Saturday, December 4, 2010

Col. William F. Cloud.

William F. Cloud.

Birth: 1825, Champaign County, Ohio.
Death: Mar. 4, 1905, Kansas City, Jackson County, Missouri.
Burial: Park Cemetery, Carthage, Jasper County, Missouri, Plot: Block 13 Lot 24 Space 10.

Wife was Elizabeth Howard Cloud (1829 - 1879).
Children: Clara H Cloud (1858 - 1880.

Tenth Regiment Kansas Volunteers - Infantry
Field and Staff

Colonel Cloud William F., Home Emporia, Mustered in March 28, 1862 ,Transferred to 2d K. V. C. June 1, 1862.

The name of Col. William F. Cloud is written in history as that of a brave soldier. When the war with Mexico began he enlisted at Columbus, Ohio and marched from St. Louis to the City of Mexico. After that war he went to Michigan and from there to Emporia, Kansas, about the year 1859. At the breaking out of the Civil War he joined the Second Kansas Infantry with the rank of Major. The enlistments were for three months, which time was spent in skirmishes in Kansas and South Missouri. He was in the battle of Wilson's Creek near Springfield. Later he was transferred to the Second Kansas Cavalry and made it's Colonel - the rank he held throughout the remainder of the war.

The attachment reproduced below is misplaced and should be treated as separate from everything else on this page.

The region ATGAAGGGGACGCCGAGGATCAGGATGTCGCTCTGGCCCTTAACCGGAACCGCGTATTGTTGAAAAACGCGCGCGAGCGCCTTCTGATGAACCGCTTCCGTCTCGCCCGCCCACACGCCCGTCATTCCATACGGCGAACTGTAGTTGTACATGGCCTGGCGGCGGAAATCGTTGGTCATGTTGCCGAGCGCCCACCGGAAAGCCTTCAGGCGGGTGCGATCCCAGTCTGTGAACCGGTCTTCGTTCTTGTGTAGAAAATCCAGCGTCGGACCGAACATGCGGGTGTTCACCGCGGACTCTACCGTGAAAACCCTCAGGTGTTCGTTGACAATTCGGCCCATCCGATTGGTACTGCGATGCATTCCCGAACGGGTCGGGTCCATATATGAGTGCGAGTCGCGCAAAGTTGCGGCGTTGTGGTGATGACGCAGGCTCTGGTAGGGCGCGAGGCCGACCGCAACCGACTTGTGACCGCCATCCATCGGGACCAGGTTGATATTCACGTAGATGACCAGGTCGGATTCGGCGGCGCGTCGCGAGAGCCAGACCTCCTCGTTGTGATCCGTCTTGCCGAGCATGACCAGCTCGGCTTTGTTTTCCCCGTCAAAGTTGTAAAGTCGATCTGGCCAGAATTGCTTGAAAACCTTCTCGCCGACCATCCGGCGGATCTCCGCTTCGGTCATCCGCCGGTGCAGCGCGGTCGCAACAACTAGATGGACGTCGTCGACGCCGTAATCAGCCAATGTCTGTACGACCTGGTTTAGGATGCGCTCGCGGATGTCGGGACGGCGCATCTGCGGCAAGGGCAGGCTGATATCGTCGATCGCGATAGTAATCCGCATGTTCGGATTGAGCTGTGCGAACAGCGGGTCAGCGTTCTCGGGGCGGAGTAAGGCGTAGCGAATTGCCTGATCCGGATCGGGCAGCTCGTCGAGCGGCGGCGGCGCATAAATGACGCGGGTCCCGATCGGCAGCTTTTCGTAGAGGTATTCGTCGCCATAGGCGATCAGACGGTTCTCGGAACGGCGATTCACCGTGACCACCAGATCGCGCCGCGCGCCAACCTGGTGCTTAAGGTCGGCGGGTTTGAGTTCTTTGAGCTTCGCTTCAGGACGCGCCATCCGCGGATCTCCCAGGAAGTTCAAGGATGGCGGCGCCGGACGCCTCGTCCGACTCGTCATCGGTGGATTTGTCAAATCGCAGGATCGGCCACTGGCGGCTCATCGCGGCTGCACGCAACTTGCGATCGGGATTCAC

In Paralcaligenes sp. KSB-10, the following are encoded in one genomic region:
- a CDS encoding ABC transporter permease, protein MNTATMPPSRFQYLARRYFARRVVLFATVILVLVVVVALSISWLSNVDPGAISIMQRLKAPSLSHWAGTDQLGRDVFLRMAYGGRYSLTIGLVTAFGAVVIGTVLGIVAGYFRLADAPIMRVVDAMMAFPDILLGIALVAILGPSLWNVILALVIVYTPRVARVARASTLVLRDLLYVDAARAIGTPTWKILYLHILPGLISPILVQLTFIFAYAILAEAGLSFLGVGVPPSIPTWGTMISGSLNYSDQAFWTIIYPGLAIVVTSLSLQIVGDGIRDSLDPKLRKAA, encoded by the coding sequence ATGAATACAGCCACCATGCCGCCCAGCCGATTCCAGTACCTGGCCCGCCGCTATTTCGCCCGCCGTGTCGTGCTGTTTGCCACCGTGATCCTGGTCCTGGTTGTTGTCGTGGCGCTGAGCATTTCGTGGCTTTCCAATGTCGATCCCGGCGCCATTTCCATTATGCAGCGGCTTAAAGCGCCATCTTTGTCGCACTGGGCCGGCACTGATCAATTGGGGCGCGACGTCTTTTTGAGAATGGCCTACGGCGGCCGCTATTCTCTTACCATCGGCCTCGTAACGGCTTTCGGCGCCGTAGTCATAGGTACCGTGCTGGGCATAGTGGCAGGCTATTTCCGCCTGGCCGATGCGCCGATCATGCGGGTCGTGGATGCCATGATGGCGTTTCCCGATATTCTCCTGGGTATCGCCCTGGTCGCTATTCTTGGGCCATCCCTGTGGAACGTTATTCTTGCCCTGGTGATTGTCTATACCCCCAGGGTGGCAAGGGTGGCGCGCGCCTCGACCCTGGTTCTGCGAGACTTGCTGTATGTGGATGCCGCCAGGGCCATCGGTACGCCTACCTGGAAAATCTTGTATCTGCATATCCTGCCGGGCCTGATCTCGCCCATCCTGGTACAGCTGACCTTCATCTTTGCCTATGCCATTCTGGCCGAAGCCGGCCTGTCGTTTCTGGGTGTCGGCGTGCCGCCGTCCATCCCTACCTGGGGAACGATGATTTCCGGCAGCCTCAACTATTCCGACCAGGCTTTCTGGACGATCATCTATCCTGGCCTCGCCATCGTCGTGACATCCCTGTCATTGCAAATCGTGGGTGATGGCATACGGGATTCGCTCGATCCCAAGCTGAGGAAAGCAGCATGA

During 1862 the regiment was in Missouri, Arkansas and the Indiana Territory. Engagements were fought at Marysville, Cane Hill, Prairie Grove, Cross Hollows and Van Buren, near Fort Smith, Arkansas. Here Col. Cloud led a raid in which five steamboats were burned at the landing. From that point the regiment marched to Springfield, Missouri. The spring of '63 found them at Fort Gibson, Indian Territory. Here the Confederate forces and a number of Indianas had surrounded an Indian agent, who had a large amount of money for the payment of annuities to various indian tribes. With five hundred men, Colonel Cloud dashed through the lines of the enemy, over 15,000 strong, rescued the agent and carried off the four strong boxes containing the money. He escorted the train containing the money from Fort Gibson to Leavenworth. Colonel Cloud was transferred in January 1865 to command detachments sent against marauding Indians in Western Kansas and the Indian Territory. On January 10, 1865 he was mustered out of service.

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